Ultrasonic testing (UT) is a family of non-destructive testing techniques based on the propagation of ultrasonic waves in the object or material tested. In most common UT applications, very short ultrasonic pulse-waves with center frequencies ranging from 0.1-15 MHz, and occasionally up to 50 MHz, are transmitted into materials to detect internal flaws or to characterize materials. A common example is ultrasonic thickness measurement, which tests the thickness of the test object, for example, to monitor pipework corrosion.
Ultrasonic Testing Services
Ultrasonic testing is often performed on steel and other metals and alloys, though it can also be used on concrete, wood and composites, albeit with less resolution. It is used in many industries including steel and aluminium construction, metallurgy, manufacturing, aerospace, automotive and other transportation sectors.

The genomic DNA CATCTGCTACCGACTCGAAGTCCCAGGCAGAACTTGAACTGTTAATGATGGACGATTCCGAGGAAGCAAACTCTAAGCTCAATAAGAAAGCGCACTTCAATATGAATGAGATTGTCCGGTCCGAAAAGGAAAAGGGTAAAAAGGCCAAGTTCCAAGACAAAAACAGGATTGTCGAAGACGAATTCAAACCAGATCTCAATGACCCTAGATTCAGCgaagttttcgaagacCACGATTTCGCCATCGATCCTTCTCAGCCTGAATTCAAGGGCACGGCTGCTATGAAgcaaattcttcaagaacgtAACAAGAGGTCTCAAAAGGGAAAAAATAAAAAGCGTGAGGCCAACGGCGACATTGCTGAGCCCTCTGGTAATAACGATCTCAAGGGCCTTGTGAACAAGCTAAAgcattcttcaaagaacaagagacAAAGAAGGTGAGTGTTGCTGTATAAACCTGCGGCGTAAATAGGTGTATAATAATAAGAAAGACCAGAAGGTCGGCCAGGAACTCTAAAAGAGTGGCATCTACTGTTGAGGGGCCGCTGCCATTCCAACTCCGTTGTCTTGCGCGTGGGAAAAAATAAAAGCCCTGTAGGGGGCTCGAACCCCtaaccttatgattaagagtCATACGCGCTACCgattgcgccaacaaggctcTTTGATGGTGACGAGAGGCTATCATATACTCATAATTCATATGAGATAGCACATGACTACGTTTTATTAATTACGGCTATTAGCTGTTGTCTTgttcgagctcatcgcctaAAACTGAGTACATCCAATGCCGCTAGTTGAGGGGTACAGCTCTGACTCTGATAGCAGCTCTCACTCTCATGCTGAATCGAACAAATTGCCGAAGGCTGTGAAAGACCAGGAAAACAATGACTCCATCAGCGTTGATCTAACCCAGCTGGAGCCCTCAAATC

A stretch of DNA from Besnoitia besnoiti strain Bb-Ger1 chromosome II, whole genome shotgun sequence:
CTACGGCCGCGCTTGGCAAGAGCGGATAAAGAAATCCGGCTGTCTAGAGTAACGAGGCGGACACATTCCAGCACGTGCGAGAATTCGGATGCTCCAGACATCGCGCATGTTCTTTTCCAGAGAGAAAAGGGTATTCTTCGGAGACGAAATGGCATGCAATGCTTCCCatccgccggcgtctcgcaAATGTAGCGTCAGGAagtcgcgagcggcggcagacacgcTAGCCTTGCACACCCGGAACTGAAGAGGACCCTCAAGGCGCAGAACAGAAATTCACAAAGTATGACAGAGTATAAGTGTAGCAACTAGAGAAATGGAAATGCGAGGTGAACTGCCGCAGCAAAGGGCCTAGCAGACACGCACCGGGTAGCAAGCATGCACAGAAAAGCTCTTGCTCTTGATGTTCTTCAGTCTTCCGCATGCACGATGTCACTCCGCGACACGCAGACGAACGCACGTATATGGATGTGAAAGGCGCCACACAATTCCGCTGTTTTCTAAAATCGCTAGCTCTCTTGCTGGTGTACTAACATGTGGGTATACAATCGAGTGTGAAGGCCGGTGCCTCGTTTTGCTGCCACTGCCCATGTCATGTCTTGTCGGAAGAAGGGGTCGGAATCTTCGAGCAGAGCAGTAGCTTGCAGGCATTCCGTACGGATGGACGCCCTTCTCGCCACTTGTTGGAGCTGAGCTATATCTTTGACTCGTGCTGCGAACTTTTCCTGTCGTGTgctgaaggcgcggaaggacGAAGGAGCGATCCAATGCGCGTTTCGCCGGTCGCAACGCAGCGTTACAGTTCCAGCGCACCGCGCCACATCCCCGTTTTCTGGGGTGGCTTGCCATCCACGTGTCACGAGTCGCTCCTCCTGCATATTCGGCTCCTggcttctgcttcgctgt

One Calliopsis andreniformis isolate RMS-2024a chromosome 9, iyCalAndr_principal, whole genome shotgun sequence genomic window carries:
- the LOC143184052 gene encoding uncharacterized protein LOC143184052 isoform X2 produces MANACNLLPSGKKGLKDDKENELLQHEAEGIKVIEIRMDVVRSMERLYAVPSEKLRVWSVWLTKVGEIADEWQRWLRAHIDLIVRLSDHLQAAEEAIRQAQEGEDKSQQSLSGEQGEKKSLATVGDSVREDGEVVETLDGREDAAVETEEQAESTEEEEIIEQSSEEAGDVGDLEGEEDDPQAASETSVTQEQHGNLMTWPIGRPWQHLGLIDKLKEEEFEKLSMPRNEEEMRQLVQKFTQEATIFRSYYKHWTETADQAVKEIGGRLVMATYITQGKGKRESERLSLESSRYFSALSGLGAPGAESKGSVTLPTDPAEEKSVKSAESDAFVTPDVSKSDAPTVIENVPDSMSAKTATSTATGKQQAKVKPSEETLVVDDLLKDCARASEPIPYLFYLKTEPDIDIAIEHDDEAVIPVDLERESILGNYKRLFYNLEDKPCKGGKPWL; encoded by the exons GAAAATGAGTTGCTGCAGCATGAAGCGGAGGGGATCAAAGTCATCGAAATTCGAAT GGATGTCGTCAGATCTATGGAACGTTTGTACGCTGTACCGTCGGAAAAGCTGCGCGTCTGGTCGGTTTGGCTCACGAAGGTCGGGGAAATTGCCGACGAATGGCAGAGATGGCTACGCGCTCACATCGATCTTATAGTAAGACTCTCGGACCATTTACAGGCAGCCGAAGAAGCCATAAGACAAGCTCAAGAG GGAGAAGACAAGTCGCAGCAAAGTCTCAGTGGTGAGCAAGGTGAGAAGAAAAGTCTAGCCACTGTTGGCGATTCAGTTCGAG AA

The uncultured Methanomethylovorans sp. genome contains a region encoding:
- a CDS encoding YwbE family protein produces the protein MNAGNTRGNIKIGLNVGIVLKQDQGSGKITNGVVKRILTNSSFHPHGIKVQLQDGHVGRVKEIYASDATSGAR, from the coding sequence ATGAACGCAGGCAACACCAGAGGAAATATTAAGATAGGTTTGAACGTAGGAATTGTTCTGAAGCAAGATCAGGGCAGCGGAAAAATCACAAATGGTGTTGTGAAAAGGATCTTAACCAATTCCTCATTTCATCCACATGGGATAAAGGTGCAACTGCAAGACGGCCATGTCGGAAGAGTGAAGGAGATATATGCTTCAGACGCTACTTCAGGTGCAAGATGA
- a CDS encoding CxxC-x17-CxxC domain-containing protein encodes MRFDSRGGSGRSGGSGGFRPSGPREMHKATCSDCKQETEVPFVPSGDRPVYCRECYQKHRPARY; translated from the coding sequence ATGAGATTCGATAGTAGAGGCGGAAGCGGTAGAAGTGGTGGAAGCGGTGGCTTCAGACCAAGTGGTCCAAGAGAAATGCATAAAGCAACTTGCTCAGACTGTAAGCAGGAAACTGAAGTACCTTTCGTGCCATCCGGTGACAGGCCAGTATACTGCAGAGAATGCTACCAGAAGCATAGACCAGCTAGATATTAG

- 1. High penetrating power, which allows the detection of flaws deep in the part.
- 2. High sensitivity, permitting the detection of extremely small flaws
- 3. Only two nonparallel surfaces need to be accessible.
- 4. 8. Results are immediate. Hence on the spot decisions can be made.
- 5. Some capability of estimating the size, orientation, shape and nature of defects.
- 7. Capable of portable or highly automated operation.
Ultrasonic Flaw Detection
In ultrasonic testing, an ultrasound transducer connected to a diagnostic machine is passed over the object being inspected. The transducer is typically separated from the test object by a couplant (such as oil) or by water, as in immersion testing. However, when ultrasonic testing is conducted with an Electromagnetic Acoustic Transducer (EMAT) the use of couplant is not required.
Ultrasonic Testing Projects
Ultrasonic testing is often performed on steel and other metals and alloys, though it can also be used on concrete, wood and composites, albeit with less resolution.